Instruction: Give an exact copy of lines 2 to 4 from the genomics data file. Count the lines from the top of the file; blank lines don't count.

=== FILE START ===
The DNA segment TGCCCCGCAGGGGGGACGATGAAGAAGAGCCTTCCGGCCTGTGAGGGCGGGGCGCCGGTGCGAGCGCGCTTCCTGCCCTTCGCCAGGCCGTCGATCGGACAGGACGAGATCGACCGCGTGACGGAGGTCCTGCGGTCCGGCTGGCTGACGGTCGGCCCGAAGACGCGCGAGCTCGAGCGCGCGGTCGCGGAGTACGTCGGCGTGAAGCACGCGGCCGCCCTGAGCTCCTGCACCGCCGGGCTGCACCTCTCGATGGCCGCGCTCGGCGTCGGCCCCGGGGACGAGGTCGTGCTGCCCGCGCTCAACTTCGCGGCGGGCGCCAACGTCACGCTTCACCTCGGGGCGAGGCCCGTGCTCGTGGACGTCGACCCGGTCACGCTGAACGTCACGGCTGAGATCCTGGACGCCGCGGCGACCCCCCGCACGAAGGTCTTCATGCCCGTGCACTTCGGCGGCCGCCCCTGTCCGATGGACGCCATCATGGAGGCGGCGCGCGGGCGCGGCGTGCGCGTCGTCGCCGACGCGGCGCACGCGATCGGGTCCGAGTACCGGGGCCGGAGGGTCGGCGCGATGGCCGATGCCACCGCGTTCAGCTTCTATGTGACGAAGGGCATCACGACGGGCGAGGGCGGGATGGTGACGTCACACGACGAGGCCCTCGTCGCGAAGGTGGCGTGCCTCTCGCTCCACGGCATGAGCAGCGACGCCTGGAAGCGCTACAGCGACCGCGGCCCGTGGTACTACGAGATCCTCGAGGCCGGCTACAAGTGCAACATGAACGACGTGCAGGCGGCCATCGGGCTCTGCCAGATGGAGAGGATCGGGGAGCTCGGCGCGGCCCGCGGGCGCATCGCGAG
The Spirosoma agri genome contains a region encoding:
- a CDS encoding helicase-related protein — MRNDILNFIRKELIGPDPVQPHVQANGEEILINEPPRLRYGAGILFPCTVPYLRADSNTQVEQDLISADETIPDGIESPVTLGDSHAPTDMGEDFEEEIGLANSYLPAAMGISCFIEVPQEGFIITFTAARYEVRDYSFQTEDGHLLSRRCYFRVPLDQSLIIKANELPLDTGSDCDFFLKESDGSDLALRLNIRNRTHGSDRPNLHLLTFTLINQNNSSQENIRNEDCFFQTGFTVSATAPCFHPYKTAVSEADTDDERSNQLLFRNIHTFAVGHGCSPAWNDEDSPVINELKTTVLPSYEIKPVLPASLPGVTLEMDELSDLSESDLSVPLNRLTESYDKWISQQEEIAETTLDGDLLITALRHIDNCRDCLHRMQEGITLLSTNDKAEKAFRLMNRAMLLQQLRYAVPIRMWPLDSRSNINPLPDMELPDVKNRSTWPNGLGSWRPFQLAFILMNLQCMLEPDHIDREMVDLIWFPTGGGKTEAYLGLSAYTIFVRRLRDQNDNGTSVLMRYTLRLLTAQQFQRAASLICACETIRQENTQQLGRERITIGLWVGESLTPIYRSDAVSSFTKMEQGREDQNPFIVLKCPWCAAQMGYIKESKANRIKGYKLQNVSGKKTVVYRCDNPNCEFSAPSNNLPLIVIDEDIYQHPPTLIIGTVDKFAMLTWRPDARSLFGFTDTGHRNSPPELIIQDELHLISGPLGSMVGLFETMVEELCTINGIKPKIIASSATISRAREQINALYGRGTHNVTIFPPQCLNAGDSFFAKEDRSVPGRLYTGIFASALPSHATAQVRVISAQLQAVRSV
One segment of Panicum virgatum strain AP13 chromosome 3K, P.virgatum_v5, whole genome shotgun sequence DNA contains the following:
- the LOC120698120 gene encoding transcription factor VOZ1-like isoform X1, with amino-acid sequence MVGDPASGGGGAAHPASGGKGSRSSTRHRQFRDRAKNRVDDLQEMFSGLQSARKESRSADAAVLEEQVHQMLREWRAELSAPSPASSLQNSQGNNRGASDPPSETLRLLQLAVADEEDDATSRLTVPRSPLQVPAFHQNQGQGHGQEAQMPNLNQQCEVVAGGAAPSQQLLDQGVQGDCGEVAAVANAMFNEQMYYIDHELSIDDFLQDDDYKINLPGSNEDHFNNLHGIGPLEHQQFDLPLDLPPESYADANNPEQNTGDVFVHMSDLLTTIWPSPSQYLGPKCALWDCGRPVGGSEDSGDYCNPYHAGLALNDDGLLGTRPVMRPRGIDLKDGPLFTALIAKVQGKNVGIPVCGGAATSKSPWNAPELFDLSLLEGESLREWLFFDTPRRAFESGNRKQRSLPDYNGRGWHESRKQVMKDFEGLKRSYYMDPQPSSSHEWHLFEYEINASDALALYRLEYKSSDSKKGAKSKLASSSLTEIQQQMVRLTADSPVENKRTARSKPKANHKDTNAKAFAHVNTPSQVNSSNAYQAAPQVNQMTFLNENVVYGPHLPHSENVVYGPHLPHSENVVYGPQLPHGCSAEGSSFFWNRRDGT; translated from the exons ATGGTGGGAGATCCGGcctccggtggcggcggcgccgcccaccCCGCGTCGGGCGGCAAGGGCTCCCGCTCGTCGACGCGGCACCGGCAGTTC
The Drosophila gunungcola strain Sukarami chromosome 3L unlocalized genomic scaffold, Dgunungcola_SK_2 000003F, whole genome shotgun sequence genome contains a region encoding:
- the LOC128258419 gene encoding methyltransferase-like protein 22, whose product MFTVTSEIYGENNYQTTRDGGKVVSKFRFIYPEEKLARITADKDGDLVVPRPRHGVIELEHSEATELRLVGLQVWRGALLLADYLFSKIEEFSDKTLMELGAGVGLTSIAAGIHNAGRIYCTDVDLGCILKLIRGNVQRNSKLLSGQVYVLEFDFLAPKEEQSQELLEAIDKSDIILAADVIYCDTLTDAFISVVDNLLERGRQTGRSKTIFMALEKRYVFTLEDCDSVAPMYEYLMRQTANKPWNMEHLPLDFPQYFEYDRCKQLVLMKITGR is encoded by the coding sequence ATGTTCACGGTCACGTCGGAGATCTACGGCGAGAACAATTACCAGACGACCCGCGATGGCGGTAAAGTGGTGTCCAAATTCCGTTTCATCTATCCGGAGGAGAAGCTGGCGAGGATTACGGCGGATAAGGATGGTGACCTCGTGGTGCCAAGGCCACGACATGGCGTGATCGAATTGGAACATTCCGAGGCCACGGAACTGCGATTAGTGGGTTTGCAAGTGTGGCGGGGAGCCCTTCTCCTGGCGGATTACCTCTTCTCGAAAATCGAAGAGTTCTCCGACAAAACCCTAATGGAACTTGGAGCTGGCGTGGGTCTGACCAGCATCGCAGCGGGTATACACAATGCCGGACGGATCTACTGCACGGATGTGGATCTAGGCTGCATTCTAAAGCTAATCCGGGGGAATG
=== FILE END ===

The Spirosoma agri genome contains a region encoding:
- a CDS encoding helicase-related protein — MRNDILNFIRKELIGPDPVQPHVQANGEEILINEPPRLRYGAGILFPCTVPYLRADSNTQVEQDLISADETIPDGIESPVTLGDSHAPTDMGEDFEEEIGLANSYLPAAMGISCFIEVPQEGFIITFTAARYEVRDYSFQTEDGHLLSRRCYFRVPLDQSLIIKANELPLDTGSDCDFFLKESDGSDLALRLNIRNRTHGSDRPNLHLLTFTLINQNNSSQENIRNEDCFFQTGFTVSATAPCFHPYKTAVSEADTDDERSNQLLFRNIHTFAVGHGCSPAWNDEDSPVINELKTTVLPSYEIKPVLPASLPGVTLEMDELSDLSESDLSVPLNRLTESYDKWISQQEEIAETTLDGDLLITALRHIDNCRDCLHRMQEGITLLSTNDKAEKAFRLMNRAMLLQQLRYAVPIRMWPLDSRSNINPLPDMELPDVKNRSTWPNGLGSWRPFQLAFILMNLQCMLEPDHIDREMVDLIWFPTGGGKTEAYLGLSAYTIFVRRLRDQNDNGTSVLMRYTLRLLTAQQFQRAASLICACETIRQENTQQLGRERITIGLWVGESLTPIYRSDAVSSFTKMEQGREDQNPFIVLKCPWCAAQMGYIKESKANRIKGYKLQNVSGKKTVVYRCDNPNCEFSAPSNNLPLIVIDEDIYQHPPTLIIGTVDKFAMLTWRPDARSLFGFTDTGHRNSPPELIIQDELHLISGPLGSMVGLFETMVEELCTINGIKPKIIASSATISRAREQINALYGRGTHNVTIFPPQCLNAGDSFFAKEDRSVPGRLYTGIFASALPSHATAQVRVISAQLQAVRSV
One segment of Panicum virgatum strain AP13 chromosome 3K, P.virgatum_v5, whole genome shotgun sequence DNA contains the following: